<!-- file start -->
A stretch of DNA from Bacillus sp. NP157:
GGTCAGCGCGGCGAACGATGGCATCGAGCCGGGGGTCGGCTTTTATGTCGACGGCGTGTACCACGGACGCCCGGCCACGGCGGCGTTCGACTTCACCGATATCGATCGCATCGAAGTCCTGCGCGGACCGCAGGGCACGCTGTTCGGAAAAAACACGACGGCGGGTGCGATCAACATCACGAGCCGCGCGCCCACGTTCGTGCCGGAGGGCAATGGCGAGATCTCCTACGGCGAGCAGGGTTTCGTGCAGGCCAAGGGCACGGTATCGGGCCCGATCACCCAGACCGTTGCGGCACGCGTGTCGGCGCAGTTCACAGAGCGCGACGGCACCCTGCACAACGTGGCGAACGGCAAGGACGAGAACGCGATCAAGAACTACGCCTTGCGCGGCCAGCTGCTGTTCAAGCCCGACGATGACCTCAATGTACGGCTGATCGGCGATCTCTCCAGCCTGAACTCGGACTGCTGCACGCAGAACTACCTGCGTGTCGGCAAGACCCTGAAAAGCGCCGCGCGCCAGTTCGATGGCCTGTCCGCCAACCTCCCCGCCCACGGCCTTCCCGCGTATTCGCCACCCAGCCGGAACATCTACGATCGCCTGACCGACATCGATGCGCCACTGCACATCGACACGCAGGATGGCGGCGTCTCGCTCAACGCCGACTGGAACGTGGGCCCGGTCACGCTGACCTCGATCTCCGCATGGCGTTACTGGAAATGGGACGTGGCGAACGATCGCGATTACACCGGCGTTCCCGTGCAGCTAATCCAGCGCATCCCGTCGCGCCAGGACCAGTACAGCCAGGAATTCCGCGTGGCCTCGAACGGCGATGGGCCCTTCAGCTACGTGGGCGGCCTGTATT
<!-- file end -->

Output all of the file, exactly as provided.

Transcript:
A stretch of DNA from Bacillus sp. NP157:
GGTCAGCGCGGCGAACGATGGCATCGAGCCGGGGGTCGGCTTTTATGTCGACGGCGTGTACCACGGACGCCCGGCCACGGCGGCGTTCGACTTCACCGATATCGATCGCATCGAAGTCCTGCGCGGACCGCAGGGCACGCTGTTCGGAAAAAACACGACGGCGGGTGCGATCAACATCACGAGCCGCGCGCCCACGTTCGTGCCGGAGGGCAATGGCGAGATCTCCTACGGCGAGCAGGGTTTCGTGCAGGCCAAGGGCACGGTATCGGGCCCGATCACCCAGACCGTTGCGGCACGCGTGTCGGCGCAGTTCACAGAGCGCGACGGCACCCTGCACAACGTGGCGAACGGCAAGGACGAGAACGCGATCAAGAACTACGCCTTGCGCGGCCAGCTGCTGTTCAAGCCCGACGATGACCTCAATGTACGGCTGATCGGCGATCTCTCCAGCCTGAACTCGGACTGCTGCACGCAGAACTACCTGCGTGTCGGCAAGACCCTGAAAAGCGCCGCGCGCCAGTTCGATGGCCTGTCCGCCAACCTCCCCGCCCACGGCCTTCCCGCGTATTCGCCACCCAGCCGGAACATCTACGATCGCCTGACCGACATCGATGCGCCACTGCACATCGACACGCAGGATGGCGGCGTCTCGCTCAACGCCGACTGGAACGTGGGCCCGGTCACGCTGACCTCGATCTCCGCATGGCGTTACTGGAAATGGGACGTGGCGAACGATCGCGATTACACCGGCGTTCCCGTGCAGCTAATCCAGCGCATCCCGTCGCGCCAGGACCAGTACAGCCAGGAATTCCGCGTGGCCTCGAACGGCGATGGGCCCTTCAGCTACGTGGGCGGCCTGTATT